Our National Parks’ Famous Trees
From purple mountain majesty to fruited plains, the United States has natural wonders of which many can only dream. America’s national parks harbor some of the world’s most incredible natural finds, like jagged mountain peaks, powerful geysers and the world’s oldest trees. While visiting a national park just to look at a tree may seem superfluous, some of these ancient plants are awe-inspiring enough to justify the trip.
Tucked away in the gorgeous Sequoia National Park of Northern California is a giant. The General Sherman sequoia is the world’s largest currently living tree by wood volume, standing at a staggering 275 feet with a base diameter of 36 feet. This national treasure is accessible via two trails, along which are placards explaining the incredible history of sequoia trees. This particular sequoia is called General Sherman after the Civil War General William Tecumseh Sherman who led an infamous military campaign through Georgia, often called “Sherman’s March to the Sea.” In January of 2006, the General Sherman tree suffered through heavy snowfall, breaking off its largest branch. This branch fell to the ground, crushing the perimeter fence and putting a sizeable crater in the surrounding pavement. Luckily, no one was around at the time and experts claim the tree is in perfect health.
Also in California’s vast network of national park land, the world-famous Tunnel Tree has thrilled tourists for more than 100 years. Though the tree is actually named the Wawona tree, the term “Tunnel Tree” stuck due to its design. This giant sequoia stood in Yosemite National Park as a tourist attraction that allowed visitors to drive through the tree via a manmade tunnel carved at its base. Originally carved in 1881, the 2,300-year-old Tunnel Tree remained a beloved attraction until 1969 when a heavy load of snow toppled it. The now-fallen Tunnel Tree remains in its same spot, providing new ecological growth for the rest of the forest ecosystem. Although the tree is now fallen, it still is a major tourist attraction for Yosemite National Park.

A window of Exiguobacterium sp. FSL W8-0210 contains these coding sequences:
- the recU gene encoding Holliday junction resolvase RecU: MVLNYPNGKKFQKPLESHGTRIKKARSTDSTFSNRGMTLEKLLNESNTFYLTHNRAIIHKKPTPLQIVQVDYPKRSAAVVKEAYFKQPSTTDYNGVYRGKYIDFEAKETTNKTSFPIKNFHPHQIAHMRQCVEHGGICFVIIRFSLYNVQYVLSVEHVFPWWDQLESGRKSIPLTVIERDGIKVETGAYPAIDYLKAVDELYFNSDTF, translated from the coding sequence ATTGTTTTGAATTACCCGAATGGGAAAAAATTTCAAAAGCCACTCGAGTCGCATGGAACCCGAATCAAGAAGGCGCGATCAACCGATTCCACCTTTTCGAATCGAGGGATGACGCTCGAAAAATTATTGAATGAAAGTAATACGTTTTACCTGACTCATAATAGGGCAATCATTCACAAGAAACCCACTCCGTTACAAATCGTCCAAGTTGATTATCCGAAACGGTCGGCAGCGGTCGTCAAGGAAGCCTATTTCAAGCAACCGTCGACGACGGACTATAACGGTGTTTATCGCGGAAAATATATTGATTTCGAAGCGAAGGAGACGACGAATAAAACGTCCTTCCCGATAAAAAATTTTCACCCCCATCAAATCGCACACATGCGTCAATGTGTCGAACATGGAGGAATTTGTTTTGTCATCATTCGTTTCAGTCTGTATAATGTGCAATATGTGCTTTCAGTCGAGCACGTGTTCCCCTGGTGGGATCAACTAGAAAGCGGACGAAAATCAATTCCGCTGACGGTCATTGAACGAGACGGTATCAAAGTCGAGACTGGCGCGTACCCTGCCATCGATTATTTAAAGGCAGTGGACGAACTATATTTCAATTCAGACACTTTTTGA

This is one tree you’ll have to see to believe. Good luck finding it, though! As the world’s tallest tree, one would assume the Hyperion would be easy to spot. However, with so many giants in the Humboldt Redwoods State Park of California, it can be difficult to nail down the exact location. First discovered by two hikers, this tree stands tall at 379 feet – 10 feet taller than the aptly named Stratosphere Giant in the same park. Hyperion, unfortunately, is being closely protected by researchers. Because it is such a new discovery, scientists would like to keep it from becoming a tourist attraction. If ever you’re hiking through the Humboldt Redwoods State Park, though, keep an eye out for the Hyperion, and, as always, leave nature as you found it.
Care for Nature’s Giants with Gunnison Tree Specialists
Whether your native trees are large or small, everyone can appreciate the beauty of nature, especially when it’s in your own backyard. Let Gunnison Tree Specialists care for the trees around your home with our pruning, stump removal and disease management services. To receive your free quote, contact us online or call 404-386-3333.